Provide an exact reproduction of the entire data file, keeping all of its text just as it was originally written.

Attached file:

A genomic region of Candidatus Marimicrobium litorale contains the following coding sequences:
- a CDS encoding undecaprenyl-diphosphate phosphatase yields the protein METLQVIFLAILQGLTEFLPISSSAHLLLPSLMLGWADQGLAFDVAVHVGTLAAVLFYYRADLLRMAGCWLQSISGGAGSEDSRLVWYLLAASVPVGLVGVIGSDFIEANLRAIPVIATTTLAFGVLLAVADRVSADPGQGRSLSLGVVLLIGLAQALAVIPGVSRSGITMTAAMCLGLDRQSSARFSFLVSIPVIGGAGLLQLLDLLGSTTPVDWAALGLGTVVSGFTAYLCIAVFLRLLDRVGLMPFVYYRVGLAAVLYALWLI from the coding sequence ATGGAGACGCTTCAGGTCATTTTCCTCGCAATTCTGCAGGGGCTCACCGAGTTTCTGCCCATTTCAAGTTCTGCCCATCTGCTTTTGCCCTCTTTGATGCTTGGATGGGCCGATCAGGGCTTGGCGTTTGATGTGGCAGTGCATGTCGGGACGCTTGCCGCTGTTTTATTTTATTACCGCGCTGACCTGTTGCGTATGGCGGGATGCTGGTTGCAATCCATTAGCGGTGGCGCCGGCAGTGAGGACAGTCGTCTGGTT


A genomic region of Candidatus Marimicrobium litorale contains the following coding sequences:
- a CDS encoding undecaprenyl-diphosphate phosphatase yields the protein METLQVIFLAILQGLTEFLPISSSAHLLLPSLMLGWADQGLAFDVAVHVGTLAAVLFYYRADLLRMAGCWLQSISGGAGSEDSRLVWYLLAASVPVGLVGVIGSDFIEANLRAIPVIATTTLAFGVLLAVADRVSADPGQGRSLSLGVVLLIGLAQALAVIPGVSRSGITMTAAMCLGLDRQSSARFSFLVSIPVIGGAGLLQLLDLLGSTTPVDWAALGLGTVVSGFTAYLCIAVFLRLLDRVGLMPFVYYRVGLAAVLYALWLI from the coding sequence ATGGAGACGCTTCAGGTCATTTTCCTCGCAATTCTGCAGGGGCTCACCGAGTTTCTGCCCATTTCAAGTTCTGCCCATCTGCTTTTGCCCTCTTTGATGCTTGGATGGGCCGATCAGGGCTTGGCGTTTGATGTGGCAGTGCATGTCGGGACGCTTGCCGCTGTTTTATTTTATTACCGCGCTGACCTGTTGCGTATGGCGGGATGCTGGTTGCAATCCATTAGCGGTGGCGCCGGCAGTGAGGACAGTCGTCTGGTT